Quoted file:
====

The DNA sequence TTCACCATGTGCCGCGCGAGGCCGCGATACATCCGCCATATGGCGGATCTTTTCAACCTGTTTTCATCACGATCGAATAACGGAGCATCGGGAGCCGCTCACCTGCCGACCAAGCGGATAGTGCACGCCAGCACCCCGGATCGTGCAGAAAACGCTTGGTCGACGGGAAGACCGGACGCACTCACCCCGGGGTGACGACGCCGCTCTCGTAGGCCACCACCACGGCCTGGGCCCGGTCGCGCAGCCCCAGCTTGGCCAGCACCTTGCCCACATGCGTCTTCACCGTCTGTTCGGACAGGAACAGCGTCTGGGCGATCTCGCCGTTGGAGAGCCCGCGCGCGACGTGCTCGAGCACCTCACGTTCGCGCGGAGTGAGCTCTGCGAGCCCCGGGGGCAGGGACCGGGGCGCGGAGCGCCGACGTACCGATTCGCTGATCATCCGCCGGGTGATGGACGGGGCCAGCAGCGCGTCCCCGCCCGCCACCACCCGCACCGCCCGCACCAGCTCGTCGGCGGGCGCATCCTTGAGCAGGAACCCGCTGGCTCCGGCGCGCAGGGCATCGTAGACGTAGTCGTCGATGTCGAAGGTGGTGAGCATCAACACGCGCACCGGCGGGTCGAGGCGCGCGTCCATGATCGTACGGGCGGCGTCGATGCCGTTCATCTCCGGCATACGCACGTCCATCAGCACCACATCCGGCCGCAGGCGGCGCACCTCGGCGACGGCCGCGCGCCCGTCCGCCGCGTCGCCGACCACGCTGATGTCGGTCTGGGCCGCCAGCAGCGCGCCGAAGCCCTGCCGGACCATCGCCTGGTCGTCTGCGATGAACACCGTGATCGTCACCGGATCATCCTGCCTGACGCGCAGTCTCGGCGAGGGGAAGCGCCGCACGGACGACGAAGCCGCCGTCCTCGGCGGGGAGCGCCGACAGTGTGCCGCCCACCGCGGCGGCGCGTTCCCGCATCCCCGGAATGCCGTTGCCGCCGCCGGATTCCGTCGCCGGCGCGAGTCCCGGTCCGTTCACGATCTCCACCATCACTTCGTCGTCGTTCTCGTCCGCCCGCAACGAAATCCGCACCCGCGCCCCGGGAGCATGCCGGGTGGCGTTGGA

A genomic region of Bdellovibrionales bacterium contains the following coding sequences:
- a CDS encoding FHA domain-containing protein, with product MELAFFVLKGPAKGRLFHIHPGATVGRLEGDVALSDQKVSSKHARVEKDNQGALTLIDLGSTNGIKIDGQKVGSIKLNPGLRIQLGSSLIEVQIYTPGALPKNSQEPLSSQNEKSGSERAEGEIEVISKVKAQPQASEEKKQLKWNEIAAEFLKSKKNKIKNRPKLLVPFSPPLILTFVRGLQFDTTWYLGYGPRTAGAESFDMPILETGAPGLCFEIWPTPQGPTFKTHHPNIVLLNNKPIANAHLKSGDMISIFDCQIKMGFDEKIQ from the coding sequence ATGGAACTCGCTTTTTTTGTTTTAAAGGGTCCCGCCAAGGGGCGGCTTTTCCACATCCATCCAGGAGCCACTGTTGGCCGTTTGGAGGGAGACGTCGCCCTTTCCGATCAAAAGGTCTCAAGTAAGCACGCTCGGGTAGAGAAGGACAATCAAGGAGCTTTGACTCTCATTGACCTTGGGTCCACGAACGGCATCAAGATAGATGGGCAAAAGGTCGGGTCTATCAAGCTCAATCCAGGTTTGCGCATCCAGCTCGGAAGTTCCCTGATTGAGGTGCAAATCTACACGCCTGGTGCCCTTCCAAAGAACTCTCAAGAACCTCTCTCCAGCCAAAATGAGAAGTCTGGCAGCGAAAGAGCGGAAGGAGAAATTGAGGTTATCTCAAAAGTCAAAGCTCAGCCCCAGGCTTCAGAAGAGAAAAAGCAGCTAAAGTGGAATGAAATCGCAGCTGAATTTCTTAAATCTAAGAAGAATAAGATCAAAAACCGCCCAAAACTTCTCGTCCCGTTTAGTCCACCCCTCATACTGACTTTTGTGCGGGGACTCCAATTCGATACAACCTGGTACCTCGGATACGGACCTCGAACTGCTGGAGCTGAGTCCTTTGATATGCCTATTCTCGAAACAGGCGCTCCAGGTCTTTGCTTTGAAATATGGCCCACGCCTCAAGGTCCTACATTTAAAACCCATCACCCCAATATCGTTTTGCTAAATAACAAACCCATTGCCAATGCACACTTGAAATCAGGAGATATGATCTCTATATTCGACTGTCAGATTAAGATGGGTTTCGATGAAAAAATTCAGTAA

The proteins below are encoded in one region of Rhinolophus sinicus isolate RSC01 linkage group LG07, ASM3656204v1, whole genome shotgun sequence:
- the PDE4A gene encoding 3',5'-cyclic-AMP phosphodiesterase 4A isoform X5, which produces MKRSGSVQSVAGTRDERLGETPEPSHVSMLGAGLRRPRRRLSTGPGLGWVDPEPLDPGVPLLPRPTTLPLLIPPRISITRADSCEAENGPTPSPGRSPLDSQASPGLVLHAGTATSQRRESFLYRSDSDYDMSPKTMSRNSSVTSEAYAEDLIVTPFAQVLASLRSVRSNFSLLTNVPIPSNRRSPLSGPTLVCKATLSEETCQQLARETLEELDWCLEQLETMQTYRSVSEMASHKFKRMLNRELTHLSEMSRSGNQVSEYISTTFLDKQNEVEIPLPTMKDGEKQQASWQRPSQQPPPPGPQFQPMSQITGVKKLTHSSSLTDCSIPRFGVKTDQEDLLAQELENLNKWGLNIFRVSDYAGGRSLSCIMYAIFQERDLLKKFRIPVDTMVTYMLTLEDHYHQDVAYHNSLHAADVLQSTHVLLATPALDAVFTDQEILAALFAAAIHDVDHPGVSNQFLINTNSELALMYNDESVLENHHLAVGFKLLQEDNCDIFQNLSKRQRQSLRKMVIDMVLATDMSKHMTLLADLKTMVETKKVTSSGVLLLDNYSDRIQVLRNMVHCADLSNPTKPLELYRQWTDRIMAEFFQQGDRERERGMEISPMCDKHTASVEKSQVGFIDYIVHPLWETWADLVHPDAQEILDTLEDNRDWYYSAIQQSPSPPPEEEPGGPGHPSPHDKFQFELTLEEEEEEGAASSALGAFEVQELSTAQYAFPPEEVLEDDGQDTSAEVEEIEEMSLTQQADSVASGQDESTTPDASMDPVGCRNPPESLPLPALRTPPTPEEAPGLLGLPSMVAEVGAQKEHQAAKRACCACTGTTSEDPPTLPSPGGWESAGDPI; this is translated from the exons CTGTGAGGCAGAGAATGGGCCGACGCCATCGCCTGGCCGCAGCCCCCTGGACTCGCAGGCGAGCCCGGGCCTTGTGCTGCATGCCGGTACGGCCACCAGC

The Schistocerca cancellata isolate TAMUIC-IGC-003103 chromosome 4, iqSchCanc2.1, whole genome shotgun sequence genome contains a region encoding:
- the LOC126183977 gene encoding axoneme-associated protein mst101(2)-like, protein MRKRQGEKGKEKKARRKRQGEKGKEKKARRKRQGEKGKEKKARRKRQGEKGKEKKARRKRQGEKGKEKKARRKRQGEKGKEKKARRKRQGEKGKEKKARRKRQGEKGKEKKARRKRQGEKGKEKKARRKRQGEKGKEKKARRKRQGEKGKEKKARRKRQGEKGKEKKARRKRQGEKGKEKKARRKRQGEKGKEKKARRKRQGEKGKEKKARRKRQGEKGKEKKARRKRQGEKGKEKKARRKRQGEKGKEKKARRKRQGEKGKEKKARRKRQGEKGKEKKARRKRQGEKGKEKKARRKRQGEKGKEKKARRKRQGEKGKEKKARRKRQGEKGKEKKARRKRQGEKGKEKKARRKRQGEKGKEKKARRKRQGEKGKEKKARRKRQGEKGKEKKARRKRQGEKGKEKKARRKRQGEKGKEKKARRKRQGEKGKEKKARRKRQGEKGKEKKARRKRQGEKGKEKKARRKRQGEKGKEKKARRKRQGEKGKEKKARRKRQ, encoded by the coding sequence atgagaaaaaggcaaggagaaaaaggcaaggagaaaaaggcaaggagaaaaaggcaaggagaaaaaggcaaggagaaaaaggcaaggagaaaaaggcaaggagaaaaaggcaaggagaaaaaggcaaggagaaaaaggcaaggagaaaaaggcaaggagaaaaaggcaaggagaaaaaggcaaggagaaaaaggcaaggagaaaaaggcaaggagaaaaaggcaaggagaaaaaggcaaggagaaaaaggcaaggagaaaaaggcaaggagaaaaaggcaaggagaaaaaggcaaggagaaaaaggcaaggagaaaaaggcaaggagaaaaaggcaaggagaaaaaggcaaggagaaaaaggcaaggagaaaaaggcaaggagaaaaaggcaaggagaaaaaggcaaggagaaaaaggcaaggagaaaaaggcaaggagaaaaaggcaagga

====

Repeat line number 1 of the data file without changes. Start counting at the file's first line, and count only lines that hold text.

The DNA sequence TTCACCATGTGCCGCGCGAGGCCGCGATACATCCGCCATATGGCGGATCTTTTCAACCTGTTTTCATCACGATCGAATAACGGAGCATCGGGAGCCGCTCACCTGCCGACCAAGCGGATAGTGCACGCCAGCACCCCGGATCGTGCAGAAAACGCTTGGTCGACGGGAAGACCGGACGCACTCACCCCGGGGTGACGACGCCGCTCTCGTAGGCCACCACCACGGCCTGGGCCCGGTCGCGCAGCCCCAGCTTGGCCAGCACCTTGCCCACATGCGTCTTCACCGTCTGTTCGGACAGGAACAGCGTCTGGGCGATCTCGCCGTTGGAGAGCCCGCGCGCGACGTGCTCGAGCACCTCACGTTCGCGCGGAGTGAGCTCTGCGAGCCCCGGGGGCAGGGACCGGGGCGCGGAGCGCCGACGTACCGATTCGCTGATCATCCGCCGGGTGATGGACGGGGCCAGCAGCGCGTCCCCGCCCGCCACCACCCGCACCGCCCGCACCAGCTCGTCGGCGGGCGCATCCTTGAGCAGGAACCCGCTGGCTCCGGCGCGCAGGGCATCGTAGACGTAGTCGTCGATGTCGAAGGTGGTGAGCATCAACACGCGCACCGGCGGGTCGAGGCGCGCGTCCATGATCGTACGGGCGGCGTCGATGCCGTTCATCTCCGGCATACGCACGTCCATCAGCACCACATCCGGCCGCAGGCGGCGCACCTCGGCGACGGCCGCGCGCCCGTCCGCCGCGTCGCCGACCACGCTGATGTCGGTCTGGGCCGCCAGCAGCGCGCCGAAGCCCTGCCGGACCATCGCCTGGTCGTCTGCGATGAACACCGTGATCGTCACCGGATCATCCTGCCTGACGCGCAGTCTCGGCGAGGGGAAGCGCCGCACGGACGACGAAGCCGCCGTCCTCGGCGGGGAGCGCCGACAGTGTGCCGCCCACCGCGGCGGCGCGTTCCCGCATCCCCGGAATGCCGTTGCCGCCGCCGGATTCCGTCGCCGGCGCGAGTCCCGGTCCGTTCACGATCTCCACCATCACTTCGTCGTCGTTCTCGTCCGCCCGCAACGAAATCCGCACCCGCGCCCCGGGAGCATGCCGGGTGGCGTTGGA